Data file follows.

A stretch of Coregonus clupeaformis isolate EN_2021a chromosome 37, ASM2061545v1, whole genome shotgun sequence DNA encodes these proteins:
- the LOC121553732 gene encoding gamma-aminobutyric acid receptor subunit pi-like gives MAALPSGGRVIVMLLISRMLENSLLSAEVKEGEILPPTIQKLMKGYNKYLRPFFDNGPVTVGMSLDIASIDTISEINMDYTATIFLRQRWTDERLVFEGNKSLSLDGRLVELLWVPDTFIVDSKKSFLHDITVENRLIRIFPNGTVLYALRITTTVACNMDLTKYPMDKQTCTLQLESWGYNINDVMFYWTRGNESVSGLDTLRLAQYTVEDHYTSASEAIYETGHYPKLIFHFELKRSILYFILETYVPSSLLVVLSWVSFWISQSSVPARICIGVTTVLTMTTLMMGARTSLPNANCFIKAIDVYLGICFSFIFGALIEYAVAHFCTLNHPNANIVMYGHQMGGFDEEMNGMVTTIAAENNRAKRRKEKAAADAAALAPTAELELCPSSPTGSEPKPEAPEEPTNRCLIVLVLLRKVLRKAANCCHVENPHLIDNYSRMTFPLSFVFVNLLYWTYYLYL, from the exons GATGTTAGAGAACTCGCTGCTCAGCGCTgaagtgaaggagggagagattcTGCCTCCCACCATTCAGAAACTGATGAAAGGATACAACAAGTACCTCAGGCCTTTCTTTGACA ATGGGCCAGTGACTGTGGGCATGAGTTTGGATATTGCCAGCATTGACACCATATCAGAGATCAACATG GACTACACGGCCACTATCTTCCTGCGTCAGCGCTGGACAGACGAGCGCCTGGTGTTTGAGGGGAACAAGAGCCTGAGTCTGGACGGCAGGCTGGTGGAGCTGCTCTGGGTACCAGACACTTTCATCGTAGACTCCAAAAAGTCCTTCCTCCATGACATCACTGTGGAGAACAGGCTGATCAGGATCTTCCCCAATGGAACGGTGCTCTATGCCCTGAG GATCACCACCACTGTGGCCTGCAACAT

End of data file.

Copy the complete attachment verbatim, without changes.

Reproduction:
A stretch of Coregonus clupeaformis isolate EN_2021a chromosome 37, ASM2061545v1, whole genome shotgun sequence DNA encodes these proteins:
- the LOC121553732 gene encoding gamma-aminobutyric acid receptor subunit pi-like gives MAALPSGGRVIVMLLISRMLENSLLSAEVKEGEILPPTIQKLMKGYNKYLRPFFDNGPVTVGMSLDIASIDTISEINMDYTATIFLRQRWTDERLVFEGNKSLSLDGRLVELLWVPDTFIVDSKKSFLHDITVENRLIRIFPNGTVLYALRITTTVACNMDLTKYPMDKQTCTLQLESWGYNINDVMFYWTRGNESVSGLDTLRLAQYTVEDHYTSASEAIYETGHYPKLIFHFELKRSILYFILETYVPSSLLVVLSWVSFWISQSSVPARICIGVTTVLTMTTLMMGARTSLPNANCFIKAIDVYLGICFSFIFGALIEYAVAHFCTLNHPNANIVMYGHQMGGFDEEMNGMVTTIAAENNRAKRRKEKAAADAAALAPTAELELCPSSPTGSEPKPEAPEEPTNRCLIVLVLLRKVLRKAANCCHVENPHLIDNYSRMTFPLSFVFVNLLYWTYYLYL, from the exons GATGTTAGAGAACTCGCTGCTCAGCGCTgaagtgaaggagggagagattcTGCCTCCCACCATTCAGAAACTGATGAAAGGATACAACAAGTACCTCAGGCCTTTCTTTGACA ATGGGCCAGTGACTGTGGGCATGAGTTTGGATATTGCCAGCATTGACACCATATCAGAGATCAACATG GACTACACGGCCACTATCTTCCTGCGTCAGCGCTGGACAGACGAGCGCCTGGTGTTTGAGGGGAACAAGAGCCTGAGTCTGGACGGCAGGCTGGTGGAGCTGCTCTGGGTACCAGACACTTTCATCGTAGACTCCAAAAAGTCCTTCCTCCATGACATCACTGTGGAGAACAGGCTGATCAGGATCTTCCCCAATGGAACGGTGCTCTATGCCCTGAG GATCACCACCACTGTGGCCTGCAACAT